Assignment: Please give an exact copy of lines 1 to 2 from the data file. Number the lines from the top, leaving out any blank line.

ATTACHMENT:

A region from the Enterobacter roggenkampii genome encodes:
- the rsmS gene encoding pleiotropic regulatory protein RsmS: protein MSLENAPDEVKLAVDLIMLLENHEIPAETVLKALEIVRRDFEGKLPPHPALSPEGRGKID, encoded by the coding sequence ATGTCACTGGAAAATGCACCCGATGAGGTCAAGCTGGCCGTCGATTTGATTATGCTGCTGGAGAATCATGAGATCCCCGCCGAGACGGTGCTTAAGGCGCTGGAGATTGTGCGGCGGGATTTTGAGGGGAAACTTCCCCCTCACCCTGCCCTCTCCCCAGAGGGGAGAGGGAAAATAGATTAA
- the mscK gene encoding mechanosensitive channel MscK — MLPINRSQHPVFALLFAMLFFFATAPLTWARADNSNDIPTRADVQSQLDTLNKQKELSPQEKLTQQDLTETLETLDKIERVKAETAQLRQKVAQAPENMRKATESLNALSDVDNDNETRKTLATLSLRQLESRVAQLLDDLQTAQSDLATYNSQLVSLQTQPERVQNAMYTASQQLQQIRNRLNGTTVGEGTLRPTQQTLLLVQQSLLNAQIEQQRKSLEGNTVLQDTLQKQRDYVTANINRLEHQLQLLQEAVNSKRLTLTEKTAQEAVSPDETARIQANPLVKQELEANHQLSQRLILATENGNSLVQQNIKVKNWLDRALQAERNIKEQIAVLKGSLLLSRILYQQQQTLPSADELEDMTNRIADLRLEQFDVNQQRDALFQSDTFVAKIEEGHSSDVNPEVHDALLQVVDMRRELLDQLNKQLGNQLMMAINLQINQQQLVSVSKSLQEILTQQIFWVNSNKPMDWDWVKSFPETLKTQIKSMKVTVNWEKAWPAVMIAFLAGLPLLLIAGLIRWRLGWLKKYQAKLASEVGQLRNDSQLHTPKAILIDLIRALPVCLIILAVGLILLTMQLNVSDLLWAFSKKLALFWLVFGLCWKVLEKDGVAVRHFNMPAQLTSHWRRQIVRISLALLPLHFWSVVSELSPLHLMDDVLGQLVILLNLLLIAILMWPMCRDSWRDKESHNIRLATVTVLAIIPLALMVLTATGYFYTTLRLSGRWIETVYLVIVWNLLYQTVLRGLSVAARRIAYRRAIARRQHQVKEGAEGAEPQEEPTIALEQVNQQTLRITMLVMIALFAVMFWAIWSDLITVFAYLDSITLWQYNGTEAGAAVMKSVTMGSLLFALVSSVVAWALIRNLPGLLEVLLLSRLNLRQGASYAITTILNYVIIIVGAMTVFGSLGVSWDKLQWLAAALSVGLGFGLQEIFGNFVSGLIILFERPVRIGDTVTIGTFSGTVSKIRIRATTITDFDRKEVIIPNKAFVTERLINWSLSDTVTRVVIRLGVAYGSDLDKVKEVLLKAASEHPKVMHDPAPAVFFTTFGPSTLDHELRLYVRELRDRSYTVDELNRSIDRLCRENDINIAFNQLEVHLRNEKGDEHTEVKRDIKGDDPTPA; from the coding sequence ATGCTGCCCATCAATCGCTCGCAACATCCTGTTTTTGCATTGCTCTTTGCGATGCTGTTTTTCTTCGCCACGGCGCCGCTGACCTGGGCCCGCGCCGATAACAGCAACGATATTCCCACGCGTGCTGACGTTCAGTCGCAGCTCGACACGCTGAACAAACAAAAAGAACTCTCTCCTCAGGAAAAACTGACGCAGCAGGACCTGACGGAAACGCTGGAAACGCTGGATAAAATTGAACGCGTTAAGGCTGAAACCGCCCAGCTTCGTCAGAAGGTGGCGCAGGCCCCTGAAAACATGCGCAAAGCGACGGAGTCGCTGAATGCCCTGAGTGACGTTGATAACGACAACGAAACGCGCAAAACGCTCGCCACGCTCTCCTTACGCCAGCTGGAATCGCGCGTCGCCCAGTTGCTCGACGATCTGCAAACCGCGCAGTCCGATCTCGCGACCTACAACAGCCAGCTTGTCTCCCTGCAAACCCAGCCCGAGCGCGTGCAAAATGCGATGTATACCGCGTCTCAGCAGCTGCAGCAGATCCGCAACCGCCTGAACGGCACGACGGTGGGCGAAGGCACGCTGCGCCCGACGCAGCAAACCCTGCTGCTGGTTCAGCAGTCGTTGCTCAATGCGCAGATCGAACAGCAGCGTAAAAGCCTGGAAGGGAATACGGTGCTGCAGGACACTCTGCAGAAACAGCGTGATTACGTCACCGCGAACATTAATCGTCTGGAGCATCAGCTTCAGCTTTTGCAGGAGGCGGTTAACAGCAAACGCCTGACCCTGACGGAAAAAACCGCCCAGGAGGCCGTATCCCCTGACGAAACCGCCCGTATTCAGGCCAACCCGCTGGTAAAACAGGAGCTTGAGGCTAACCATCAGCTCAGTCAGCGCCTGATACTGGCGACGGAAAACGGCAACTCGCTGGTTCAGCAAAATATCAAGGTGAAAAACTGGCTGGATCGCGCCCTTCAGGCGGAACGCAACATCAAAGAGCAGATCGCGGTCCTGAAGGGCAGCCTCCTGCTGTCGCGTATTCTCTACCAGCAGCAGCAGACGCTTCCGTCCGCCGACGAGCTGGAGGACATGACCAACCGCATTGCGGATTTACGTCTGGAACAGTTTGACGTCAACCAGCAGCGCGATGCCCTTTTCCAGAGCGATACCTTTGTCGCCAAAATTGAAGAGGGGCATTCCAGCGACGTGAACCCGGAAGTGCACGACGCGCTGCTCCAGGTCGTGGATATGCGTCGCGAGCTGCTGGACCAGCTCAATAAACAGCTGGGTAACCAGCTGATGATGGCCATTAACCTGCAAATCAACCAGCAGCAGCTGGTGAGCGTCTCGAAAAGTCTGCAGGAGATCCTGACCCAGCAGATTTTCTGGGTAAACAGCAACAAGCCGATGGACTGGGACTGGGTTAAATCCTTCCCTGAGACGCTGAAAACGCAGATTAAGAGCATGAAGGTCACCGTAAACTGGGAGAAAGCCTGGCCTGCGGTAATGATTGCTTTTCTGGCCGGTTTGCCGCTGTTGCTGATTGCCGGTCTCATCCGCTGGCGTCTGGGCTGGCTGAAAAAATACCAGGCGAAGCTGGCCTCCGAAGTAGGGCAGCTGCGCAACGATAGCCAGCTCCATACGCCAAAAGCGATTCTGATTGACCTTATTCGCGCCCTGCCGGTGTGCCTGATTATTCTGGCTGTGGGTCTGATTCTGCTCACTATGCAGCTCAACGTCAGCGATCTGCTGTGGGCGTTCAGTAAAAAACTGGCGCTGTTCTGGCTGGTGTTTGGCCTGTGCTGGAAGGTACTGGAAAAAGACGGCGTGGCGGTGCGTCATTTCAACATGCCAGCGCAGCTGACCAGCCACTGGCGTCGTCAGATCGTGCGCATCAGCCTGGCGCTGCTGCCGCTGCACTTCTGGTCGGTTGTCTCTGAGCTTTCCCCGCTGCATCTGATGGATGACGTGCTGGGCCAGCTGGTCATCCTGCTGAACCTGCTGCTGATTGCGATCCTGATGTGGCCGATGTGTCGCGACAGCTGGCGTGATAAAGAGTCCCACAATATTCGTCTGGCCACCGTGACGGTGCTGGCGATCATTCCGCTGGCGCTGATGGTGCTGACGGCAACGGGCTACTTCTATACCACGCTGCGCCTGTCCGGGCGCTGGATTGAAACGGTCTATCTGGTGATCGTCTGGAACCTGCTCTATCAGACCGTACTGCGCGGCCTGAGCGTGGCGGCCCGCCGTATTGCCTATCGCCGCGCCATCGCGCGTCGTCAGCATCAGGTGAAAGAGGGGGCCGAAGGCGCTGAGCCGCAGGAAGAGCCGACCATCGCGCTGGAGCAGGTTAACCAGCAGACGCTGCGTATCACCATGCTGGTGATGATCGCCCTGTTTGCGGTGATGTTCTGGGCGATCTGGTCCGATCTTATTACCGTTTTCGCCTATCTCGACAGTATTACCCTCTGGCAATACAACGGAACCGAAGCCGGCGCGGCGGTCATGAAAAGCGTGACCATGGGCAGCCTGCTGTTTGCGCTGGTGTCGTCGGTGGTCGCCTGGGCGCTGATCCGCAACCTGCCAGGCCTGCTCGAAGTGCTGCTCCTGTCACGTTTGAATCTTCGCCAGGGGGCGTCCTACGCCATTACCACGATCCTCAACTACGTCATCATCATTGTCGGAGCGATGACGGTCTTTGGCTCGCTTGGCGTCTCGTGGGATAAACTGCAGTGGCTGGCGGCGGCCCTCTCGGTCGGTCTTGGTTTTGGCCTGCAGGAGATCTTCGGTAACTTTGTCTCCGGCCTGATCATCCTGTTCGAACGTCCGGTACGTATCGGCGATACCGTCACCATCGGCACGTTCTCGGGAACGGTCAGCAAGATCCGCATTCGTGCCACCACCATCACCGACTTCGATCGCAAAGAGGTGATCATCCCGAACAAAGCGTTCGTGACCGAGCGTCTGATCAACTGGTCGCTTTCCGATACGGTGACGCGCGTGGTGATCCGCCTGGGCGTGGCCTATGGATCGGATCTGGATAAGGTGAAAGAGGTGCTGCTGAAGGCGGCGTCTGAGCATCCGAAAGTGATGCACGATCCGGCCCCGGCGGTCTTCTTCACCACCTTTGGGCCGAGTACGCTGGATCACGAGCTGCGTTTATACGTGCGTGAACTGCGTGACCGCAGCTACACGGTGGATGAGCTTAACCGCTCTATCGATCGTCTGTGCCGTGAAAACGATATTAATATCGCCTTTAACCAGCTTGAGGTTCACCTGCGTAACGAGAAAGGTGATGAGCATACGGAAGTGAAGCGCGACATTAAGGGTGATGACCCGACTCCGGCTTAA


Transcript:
A region from the Enterobacter roggenkampii genome encodes:
- the rsmS gene encoding pleiotropic regulatory protein RsmS: protein MSLENAPDEVKLAVDLIMLLENHEIPAETVLKALEIVRRDFEGKLPPHPALSPEGRGKID, encoded by the coding sequence ATGTCACTGGAAAATGCACCCGATGAGGTCAAGCTGGCCGTCGATTTGATTATGCTGCTGGAGAATCATGAGATCCCCGCCGAGACGGTGCTTAAGGCGCTGGAGATTGTGCGGCGGGATTTTGAGGGGAAACTTCCCCCTCACCCTGCCCTCTCCCCAGAGGGGAGAGGGAAAATAGATTAA